Perhaps the only fortunate side of coronavirus germs is their susceptibility to everyday disinfectants. Soap and water along with household disinfectants likely are enough to remove any risks.
While there are stronger cleaners available, it is important to know how these are to be applied. Look to the professionals before attempting any do-it-yourself treatments at the unit. Otherwise, you risk your own health and that of the next tenant.
On the other hand, natural cleaners like vinegar or other homemade concoctions may not be enough to kill germs and offer only a false sense of security that the unit is habitable for the next tenant.
Some cleaning companies are small businesses that have been impacted by COVID-19 restrictions and may not be available when you need them. It may be necessary to check in with vendors and get on schedules farther in advance than usual.
Landlords with multifamily units have been encouraged to limit access to common areas where tenants might be at risk. The question now is how long to institute those restrictions before tenants feel they are not getting the value from their leases.
Landlords must balance providing what was promised in the tenancy agreement, meeting current emergency orders, and keeping the premises habitable.
The best strategy is to discuss the issue with individual tenants (virtually, of course) and get their input. There may be some things tenants are willing to give up, like playground equipment and community kitchens. Other areas, like laundry or conference rooms may be more important, especially where tenants are trying to work remotely. In those instances, work out ways that tenants can keep those places safe, like agreeing to wash their hands before they enter the rooms, or applying disinfecting wipes after every use.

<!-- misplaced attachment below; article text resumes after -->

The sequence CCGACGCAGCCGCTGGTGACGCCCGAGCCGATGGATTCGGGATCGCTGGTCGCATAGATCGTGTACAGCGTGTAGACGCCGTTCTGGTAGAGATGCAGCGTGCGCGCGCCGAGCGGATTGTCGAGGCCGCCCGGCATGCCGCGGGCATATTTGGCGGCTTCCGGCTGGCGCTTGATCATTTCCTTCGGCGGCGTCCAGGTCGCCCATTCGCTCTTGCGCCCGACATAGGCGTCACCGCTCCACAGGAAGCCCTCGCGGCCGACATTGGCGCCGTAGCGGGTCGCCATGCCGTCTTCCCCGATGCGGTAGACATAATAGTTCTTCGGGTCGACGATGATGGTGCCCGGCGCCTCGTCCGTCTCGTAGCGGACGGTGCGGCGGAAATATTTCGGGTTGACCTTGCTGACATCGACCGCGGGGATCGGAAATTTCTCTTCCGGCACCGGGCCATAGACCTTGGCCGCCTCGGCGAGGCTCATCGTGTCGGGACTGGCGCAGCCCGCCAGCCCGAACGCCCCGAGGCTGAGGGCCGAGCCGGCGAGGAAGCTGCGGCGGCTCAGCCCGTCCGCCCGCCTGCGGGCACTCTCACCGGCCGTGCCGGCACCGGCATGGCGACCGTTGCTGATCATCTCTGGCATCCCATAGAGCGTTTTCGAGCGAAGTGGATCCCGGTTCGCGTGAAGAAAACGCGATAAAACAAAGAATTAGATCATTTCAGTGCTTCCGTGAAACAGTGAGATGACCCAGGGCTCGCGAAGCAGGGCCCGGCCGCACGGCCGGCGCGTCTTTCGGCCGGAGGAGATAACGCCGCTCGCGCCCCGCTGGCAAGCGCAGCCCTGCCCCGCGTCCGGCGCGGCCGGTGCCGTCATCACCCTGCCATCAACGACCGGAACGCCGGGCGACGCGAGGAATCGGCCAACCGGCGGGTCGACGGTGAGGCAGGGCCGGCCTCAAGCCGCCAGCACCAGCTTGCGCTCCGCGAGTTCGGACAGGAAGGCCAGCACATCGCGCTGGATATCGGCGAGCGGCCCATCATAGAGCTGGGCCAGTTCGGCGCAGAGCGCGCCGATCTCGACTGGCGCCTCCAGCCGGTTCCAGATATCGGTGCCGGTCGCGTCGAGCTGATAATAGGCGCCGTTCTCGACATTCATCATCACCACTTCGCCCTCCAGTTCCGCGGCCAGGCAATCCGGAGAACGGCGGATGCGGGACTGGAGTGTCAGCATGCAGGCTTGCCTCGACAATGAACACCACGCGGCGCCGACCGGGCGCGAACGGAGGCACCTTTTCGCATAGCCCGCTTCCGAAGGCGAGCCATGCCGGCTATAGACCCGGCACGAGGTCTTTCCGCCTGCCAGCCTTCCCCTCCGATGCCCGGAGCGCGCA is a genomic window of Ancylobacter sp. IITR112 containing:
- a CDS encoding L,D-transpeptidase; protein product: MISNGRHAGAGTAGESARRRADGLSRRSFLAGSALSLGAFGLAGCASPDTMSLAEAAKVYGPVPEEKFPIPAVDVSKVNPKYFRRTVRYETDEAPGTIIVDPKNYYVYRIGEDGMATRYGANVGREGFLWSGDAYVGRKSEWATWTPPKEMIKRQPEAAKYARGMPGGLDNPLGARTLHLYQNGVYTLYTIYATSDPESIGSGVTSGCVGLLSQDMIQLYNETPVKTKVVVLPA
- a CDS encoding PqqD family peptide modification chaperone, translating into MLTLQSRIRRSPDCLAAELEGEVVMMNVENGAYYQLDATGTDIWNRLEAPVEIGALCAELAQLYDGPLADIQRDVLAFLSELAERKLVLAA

Be a Friendly Voice
With tenants receiving conflicting messages during this crisis, landlords need to be the voice of reason. But this goes beyond educating tenants on their responsibilities under the lease agreement. Landlords also need to stay in touch.
Good communication with tenants has always been the cornerstone of business success for landlords. Today, being away from work and from friends and family is generating extreme levels of stress, loneliness, and a sense of isolation for many tenants. Don’t underestimate the value that can come from reaching out to them in a candid and compassionate way during this crisis.
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This post is provided by the Landlord Credit Bureau to help landlords and property managers reduce the risks of rental income loss and avoid rent theft. The Landlord Credit Bureau provides articles on Reporting Tenant Rent Pay and Tenant Screening to ensure necessary information is readily available to all Landlord & Tenants.
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The information provided in this post is not intended to be construed as legal advice, nor should it be considered a substitute for obtaining individual legal counsel or consulting your local, state, federal or provincial tenancy laws.